Love Thy Pharmacist: Prescription Drugs in Mexico Might Not Be What They Seem

“Access to pharmacists is the most valuable benefit when buying your medications in the United States,” says Lacy Daniels, PhD.

Aug 5, 2008

If your summer travels take you south of the border into Mexico, pharmacists say you should avoid the temptation of saving a few dollars by purchasing your medications at farmacias, which sell versions of American prescription drugs made in Mexico.

In the United States, the Food and Drug Administration (FDA) performs inspections at the pharmaceutical manufacturing plants. This quality control process ensures that active ingredients are included at correct levels and that the release rate of the medication is accurate. The FDA does not monitor pharmaceutical manufacturing plants in Mexico.

Lacy Daniels, PhD, professor of pharmaceutical sciences at the Texas A&M Health Science Center Irma Lerma Rangel College of Pharmacy in Kingsville, said that lack of oversight exposes those who purchase their prescription medications in Mexico to potentially deadly risks.

Currently, very few studies have been conducted on the quality of Mexican drugs, Dr. Daniels said. However, a study conducted by the University of Arizona in 2005 confirmed his concerns.

“Of the three medications they examined, two of them were perfectly fine in terms of the active ingredient being 100 percent of what it should be,” Dr. Daniels said. “However, the third one was an antibiotic, and the active ingredient was only present at one-tenth of the concentration it should have been. If this were used to treat a critically ill patient, the patient could have died.”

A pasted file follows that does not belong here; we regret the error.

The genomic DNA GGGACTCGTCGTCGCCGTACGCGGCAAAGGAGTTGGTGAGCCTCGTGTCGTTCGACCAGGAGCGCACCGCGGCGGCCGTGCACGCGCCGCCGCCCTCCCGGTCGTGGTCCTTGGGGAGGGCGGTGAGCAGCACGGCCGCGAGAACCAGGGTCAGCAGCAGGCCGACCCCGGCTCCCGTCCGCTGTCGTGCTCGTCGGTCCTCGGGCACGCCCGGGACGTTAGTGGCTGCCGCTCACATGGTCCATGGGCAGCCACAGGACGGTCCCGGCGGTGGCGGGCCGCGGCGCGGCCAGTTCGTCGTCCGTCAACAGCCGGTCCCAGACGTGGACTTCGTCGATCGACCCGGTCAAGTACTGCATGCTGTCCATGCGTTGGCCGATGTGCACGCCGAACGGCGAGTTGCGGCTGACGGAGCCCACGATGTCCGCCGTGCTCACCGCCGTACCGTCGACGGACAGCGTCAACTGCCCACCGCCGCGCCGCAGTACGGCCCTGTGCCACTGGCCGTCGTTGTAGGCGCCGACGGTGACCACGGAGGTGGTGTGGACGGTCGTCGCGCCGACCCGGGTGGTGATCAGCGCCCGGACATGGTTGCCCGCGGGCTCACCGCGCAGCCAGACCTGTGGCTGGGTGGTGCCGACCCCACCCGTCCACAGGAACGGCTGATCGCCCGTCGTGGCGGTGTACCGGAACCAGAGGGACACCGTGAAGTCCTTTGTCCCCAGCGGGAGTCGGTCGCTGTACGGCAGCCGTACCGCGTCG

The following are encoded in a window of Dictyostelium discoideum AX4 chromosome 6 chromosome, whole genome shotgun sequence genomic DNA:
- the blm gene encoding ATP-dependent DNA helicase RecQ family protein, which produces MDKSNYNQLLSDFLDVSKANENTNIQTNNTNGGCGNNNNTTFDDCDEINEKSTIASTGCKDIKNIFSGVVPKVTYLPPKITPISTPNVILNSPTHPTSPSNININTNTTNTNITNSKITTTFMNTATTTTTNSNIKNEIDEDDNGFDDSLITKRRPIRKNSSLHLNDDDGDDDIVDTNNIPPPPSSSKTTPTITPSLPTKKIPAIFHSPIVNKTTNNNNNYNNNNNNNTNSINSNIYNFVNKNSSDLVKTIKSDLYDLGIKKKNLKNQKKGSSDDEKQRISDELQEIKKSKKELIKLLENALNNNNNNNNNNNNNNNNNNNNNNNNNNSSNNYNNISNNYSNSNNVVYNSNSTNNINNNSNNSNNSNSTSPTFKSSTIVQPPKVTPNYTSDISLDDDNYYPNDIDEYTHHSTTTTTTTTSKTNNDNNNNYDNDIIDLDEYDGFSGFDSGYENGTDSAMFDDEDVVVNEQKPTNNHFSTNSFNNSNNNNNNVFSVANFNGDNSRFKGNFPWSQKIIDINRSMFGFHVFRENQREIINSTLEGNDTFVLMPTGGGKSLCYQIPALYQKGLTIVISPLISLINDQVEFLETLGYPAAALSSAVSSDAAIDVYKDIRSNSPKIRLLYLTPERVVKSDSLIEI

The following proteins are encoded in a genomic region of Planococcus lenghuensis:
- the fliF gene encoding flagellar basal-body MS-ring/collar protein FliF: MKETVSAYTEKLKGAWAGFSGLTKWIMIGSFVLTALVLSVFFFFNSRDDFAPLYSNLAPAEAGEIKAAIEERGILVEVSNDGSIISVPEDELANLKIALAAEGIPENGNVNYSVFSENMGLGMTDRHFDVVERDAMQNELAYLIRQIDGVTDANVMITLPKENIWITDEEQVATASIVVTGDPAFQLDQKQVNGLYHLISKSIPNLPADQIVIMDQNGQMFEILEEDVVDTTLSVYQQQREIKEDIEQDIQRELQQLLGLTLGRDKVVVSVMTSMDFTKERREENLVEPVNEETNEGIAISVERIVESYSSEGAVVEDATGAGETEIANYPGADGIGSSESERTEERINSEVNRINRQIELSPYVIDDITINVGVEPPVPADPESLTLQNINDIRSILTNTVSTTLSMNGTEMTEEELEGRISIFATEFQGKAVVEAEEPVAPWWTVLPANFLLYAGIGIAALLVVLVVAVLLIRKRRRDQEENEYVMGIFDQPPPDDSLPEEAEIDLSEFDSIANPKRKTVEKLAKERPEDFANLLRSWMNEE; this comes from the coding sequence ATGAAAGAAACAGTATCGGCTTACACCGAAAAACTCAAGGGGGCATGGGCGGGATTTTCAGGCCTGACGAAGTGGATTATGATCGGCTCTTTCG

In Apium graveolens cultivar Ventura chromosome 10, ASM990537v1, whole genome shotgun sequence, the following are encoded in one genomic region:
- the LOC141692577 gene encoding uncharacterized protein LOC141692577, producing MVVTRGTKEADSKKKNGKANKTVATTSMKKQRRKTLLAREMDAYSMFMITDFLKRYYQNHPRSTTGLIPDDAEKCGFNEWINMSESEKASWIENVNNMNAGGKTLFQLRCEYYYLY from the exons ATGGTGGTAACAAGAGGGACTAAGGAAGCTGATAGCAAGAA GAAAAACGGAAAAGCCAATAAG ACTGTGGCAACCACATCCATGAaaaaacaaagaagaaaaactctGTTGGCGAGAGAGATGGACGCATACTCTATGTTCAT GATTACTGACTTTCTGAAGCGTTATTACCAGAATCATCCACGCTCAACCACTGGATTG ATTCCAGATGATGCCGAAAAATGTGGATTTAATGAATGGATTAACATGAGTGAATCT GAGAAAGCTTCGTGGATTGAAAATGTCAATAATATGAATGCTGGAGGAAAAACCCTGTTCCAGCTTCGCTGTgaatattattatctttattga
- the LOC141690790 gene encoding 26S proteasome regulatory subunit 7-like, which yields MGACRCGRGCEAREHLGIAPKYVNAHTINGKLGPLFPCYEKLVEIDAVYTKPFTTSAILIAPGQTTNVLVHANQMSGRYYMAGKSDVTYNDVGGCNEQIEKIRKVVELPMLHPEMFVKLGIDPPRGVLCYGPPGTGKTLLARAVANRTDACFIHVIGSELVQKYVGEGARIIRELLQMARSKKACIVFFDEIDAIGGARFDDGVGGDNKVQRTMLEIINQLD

In addition to quality control measures by the FDA, Dr. Daniels said, access to pharmacists is the most valuable benefit when buying your medications in the United States.

“If you are taking several prescription drugs, one can interact with the others,” Dr. Daniels said. “If you walk into a pharmacy and just buy one prescription alone, then that pharmacist does not know what else you may be taking. In Mexico, pharmacies typically do not have a pharmacist in the building; it is a technician who knows the names of drugs. Their job is to sell. They may know something about the drug, but they don’t have the depth of knowledge to understand drug interactions and side effects.”

Source: Texas A&M Health Science Center

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Categories: Food, International, Pharmacy, Type 1 Issues, Type 2 Issues


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